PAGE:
Have you ever found yourself stuck with that destructive feeling that if you can't do something PERFECTLY then you shouldn't even try?
I find this phenomenon particularly common in dressage riders starting out on their journeys and virtually nonexistent in riders that are progressing really well... and that's not because they are somehow magically beyond making mistakes!
Feeling the need to be perfect can drive some people to achieve fantastic, amazing things but for most people it becomes limiting and creates negative thoughts and self-doubt.
I'm not a perfectionist, I am much happier and productive as a betterist! If that word even exists. Mistakes are opportunities, they are feedback as is success. This was really brought home to me when I was teaching a lady on a young horse. Here's the story;
This combination were swinging along really nicely so I thought that they were ready to introduce the barest bones of shoulder-fore. Just touch on the principles of the movement, start to get a better understanding of riding inside leg to outside rein - not produce 34 meters of precision Prix St George shoulder-in.
Well, the look on the lady's face, I might as well have suggested that she fly to Mars on her horse! So we broke it down and found out where the panic was coming from. She had a mental picture of what she wanted the shoulder-in (not it's baby brother, shoulder-fore) to be and quite rightly, today, that horse was not going to be able to produce anything like remotely like that.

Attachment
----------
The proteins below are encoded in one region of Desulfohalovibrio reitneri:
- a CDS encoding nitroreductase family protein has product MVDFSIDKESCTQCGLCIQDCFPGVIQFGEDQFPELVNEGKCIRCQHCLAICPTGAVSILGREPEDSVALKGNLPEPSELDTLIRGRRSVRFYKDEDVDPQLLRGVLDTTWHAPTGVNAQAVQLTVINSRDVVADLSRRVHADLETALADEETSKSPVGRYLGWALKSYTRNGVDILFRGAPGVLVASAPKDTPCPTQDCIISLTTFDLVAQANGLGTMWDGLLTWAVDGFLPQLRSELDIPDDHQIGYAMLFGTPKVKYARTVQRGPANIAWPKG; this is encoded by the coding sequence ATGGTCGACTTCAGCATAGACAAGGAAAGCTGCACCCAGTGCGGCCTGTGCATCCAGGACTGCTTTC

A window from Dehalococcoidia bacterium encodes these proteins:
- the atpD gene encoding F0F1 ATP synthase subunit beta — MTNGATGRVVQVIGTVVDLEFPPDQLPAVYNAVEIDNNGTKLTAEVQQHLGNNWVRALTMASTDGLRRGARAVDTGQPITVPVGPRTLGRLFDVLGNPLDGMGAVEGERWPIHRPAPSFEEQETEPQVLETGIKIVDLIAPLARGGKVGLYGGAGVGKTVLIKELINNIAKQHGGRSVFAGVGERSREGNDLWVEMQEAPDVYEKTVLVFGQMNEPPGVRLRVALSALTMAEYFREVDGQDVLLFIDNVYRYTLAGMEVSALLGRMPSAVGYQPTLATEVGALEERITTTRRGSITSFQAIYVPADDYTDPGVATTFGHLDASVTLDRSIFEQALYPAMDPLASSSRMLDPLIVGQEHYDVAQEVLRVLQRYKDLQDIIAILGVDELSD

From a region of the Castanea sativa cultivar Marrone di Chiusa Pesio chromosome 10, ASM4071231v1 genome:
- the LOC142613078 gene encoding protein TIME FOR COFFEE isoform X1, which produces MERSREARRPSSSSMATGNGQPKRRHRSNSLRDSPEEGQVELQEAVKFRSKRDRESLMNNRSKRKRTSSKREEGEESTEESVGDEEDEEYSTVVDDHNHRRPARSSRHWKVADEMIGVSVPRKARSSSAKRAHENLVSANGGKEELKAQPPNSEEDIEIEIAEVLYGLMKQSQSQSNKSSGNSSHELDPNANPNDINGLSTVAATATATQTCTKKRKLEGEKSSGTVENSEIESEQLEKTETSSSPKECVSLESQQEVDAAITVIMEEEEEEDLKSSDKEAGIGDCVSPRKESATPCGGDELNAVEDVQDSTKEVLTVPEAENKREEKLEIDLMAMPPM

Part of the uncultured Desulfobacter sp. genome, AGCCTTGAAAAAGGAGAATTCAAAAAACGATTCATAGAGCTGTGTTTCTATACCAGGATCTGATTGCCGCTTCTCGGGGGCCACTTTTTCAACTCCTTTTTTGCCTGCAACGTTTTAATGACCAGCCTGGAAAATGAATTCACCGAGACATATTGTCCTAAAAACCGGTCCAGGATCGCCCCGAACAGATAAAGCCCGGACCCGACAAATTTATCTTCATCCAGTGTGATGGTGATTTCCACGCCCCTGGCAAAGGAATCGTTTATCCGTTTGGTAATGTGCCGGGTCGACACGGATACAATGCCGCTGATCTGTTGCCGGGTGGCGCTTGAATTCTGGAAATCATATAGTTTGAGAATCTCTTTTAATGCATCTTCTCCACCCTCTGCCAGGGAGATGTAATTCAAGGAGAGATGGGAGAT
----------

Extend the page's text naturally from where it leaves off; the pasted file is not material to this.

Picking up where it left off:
Then we set up an exercise to create some first baby steps of something approximating shoulder-fore. Small circle, a couple of wobbly shoulder-fore steps along the wall and forward across a shallow diagonal to the middle of the short side and start again. A nice friendly continuous loop of an exercise.
Again, the fear dragon needed to be slain, that exercise was considered to be too complicated and fast, that there's not enough time to create those 'perfect' shoulder-fore steps. I had to reassure her that there was plenty of time, we were only looking for a glimpse of the horse understanding that he could move on the bias along the wall from the inside leg and the cherry on the top would if the trot improved a little.
Lo and behold, when the lady accepted that this was about creating a better connection, a more balanced step, a touch more engagement and encouraging the horse to accept the shaping of the body, the horse flowed through it really nicely and she was thrilled.
The work created was far from perfect, it was a start. A start in overcoming the incredibly defeating mental fear of not reaching high goals as well as the physical exercise itself.
I'm sure this story will resonate with a lot of (not just dressage) riders.
Please be kind to yourself and your horses, don't ride for perfect, ride for better, ride for learning and celebrate your progress! Find your motivation in developing your skills without fear of failing but the joy of discovering.
This blog links to soon to be written blogs on the Power of Yet and Why riding for a 10 isn't always the best policy. Come back soon to discover more.
Canadian Paralympic dressage rider and trainer Bert Sheffield is the creator of the HeartHorse Dressage mentoring programme.